You are walking into Starr and all of the sudden you are engulfed in a thick fog that smells like your grandma’s pecan pie. No, I am not describing a dream; this is a nearly daily occurrence of college students. The fog is vapor, and you are walking behind a guy or gal who is commonly known as a “vaper.”
Vaping seems to have happened overnight. When I was a freshman I remember knowing just one guy who vaped; now I have many friends who blow clouds and I see it all over campus. Research published just this month says 6.7 percent of adults have tried vaping and 12 percent of high schoolers have hit the rig. I’m told those blocks with a mouthpiece are called “rigs.”
Many people are concerned about this trend. These vapers are consuming nicotine, the active ingredient in other tobacco products like cigarettes. Some of these concerns are legitimate, but there is little conclusive research available and that can be almost as scary as having data that suggests negative effects. But is vaping dangerous? The only totally truthful answer is that we don’t really know yet, but it seems less harmful than cigarettes.
What we do know is that vaping is considerably less expensive than smoking. Some studies suggest that switching to an e-cig can cut your annual tobacco costs in half. This is a very strong argument for switching to vapor considering that if you smoke a pack and a half a day, you are spending over $3,500 a year.
And it’s not just money that vaping is saving, it may be lives, too. The vapor being inhaled does not contain the tar that cigarettes do and secondhand smoke is almost non-existent with e-cigs.
“So far, evidence suggests that e-cigarettes may be safer than regular cigarettes. The biggest danger from tobacco is the smoke, and e-cigarettes don’t burn. Tests show the levels of dangerous chemicals they give off are a fraction of what you’d get from a real cigarette.” This was written in a peer-reviewed piece by R. Morgan Griffin published through WebMD.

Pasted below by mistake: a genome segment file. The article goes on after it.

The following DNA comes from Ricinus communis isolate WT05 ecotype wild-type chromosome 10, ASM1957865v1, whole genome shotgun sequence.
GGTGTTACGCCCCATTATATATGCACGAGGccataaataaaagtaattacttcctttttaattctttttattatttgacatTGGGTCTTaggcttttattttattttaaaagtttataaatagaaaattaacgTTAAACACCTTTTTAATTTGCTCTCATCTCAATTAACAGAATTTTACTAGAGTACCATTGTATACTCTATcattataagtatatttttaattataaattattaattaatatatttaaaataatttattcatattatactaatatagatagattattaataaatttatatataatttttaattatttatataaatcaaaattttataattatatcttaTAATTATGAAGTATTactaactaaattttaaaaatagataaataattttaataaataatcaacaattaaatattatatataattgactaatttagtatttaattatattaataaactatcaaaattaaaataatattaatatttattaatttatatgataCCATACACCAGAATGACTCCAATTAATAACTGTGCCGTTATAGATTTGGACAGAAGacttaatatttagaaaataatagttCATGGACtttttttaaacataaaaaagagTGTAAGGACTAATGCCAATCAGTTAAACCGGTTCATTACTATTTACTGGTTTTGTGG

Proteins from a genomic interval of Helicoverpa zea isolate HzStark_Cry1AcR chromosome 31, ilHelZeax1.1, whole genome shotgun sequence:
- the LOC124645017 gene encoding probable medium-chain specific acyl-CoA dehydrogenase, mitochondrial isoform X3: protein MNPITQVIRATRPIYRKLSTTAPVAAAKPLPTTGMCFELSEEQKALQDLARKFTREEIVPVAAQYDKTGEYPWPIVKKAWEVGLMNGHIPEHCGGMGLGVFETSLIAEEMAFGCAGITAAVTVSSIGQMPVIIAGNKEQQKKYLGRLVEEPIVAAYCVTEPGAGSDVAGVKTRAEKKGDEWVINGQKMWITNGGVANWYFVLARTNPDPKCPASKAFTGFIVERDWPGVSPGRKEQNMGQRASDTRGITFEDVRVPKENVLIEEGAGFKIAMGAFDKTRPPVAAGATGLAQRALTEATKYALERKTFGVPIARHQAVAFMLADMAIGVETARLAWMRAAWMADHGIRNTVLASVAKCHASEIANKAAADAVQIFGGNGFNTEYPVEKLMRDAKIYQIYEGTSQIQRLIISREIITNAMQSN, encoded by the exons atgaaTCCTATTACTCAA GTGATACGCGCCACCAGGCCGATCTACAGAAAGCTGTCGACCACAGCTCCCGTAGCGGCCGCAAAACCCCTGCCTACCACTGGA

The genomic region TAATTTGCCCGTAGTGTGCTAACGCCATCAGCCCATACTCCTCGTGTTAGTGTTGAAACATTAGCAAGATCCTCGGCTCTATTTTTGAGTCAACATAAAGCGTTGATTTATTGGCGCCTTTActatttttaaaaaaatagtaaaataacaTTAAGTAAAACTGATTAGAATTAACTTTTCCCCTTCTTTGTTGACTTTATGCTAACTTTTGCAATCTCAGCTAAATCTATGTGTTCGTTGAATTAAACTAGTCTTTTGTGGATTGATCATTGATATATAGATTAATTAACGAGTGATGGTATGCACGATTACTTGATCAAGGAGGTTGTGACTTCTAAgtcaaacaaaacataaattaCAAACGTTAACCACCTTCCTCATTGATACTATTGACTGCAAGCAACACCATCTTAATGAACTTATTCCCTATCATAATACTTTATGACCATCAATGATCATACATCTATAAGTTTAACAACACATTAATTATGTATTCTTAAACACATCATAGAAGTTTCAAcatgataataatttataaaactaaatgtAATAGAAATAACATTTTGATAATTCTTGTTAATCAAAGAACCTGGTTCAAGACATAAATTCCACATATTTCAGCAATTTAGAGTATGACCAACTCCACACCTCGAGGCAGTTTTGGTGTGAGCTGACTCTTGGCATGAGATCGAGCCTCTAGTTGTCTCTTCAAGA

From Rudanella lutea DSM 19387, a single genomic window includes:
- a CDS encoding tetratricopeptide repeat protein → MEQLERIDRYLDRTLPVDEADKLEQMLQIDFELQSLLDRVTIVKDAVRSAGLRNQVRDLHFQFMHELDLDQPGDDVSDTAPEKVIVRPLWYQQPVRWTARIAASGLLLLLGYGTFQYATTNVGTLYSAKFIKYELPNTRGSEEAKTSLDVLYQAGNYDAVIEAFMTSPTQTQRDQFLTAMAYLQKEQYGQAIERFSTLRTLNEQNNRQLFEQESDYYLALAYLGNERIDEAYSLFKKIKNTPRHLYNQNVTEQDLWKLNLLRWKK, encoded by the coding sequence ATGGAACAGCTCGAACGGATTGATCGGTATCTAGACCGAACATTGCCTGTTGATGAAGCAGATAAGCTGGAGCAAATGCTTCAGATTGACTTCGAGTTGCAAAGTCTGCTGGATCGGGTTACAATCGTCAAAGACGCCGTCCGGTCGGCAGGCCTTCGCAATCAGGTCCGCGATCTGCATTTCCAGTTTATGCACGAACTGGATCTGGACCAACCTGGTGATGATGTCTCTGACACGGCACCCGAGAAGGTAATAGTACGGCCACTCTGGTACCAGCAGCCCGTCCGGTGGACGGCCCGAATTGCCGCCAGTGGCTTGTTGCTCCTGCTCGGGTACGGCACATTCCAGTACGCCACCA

While higher taxes and stricter regulations on where you can smoke have been projected to decrease the amount of smokers, there is evidence that a less harmful substitute can lead to less smoking and less smoking-related deaths. And if you are like me and think a “sin tax” is immoral and don’t think the government should be in the business of telling us where we can smoke but still hope for a more healthy country, the popularity of a safer alternative to cigarettes should excite you.
In some European countries the popularity of a smokeless tobacco called “snus” was correlated with the overall decrease in tobacco use. Derek Yach of Spectator Health writes, “In Norway, by contrast, snus consumption by adults rose from four percent in 1985 to 28 percent in 2012—and overall tobacco use fell by 20 percent.” He goes on to say that after bans on snus were implemented, the decrease in tobacco use slowed the decline in tobacco use.
This tells me that safer alternatives to cigarettes can be influential in the overall decrease of smoking. I think that is what we all want—a healthier society. Bans on vaping are counterproductive to this goal. Some big cities like Los Angeles have implemented sweeping bans on e-cigs everywhere that cigarettes are banned, including public parks.
It’s true that vaping doesn’t really look cool. We often associate vaping with “club kids” or guys with SWAG written on their shirts. But vaping can save lives and there is nothing cooler than being alive. Over-regulation and bans on e-cigs are a perfect example of governments trying to help, but really hurting.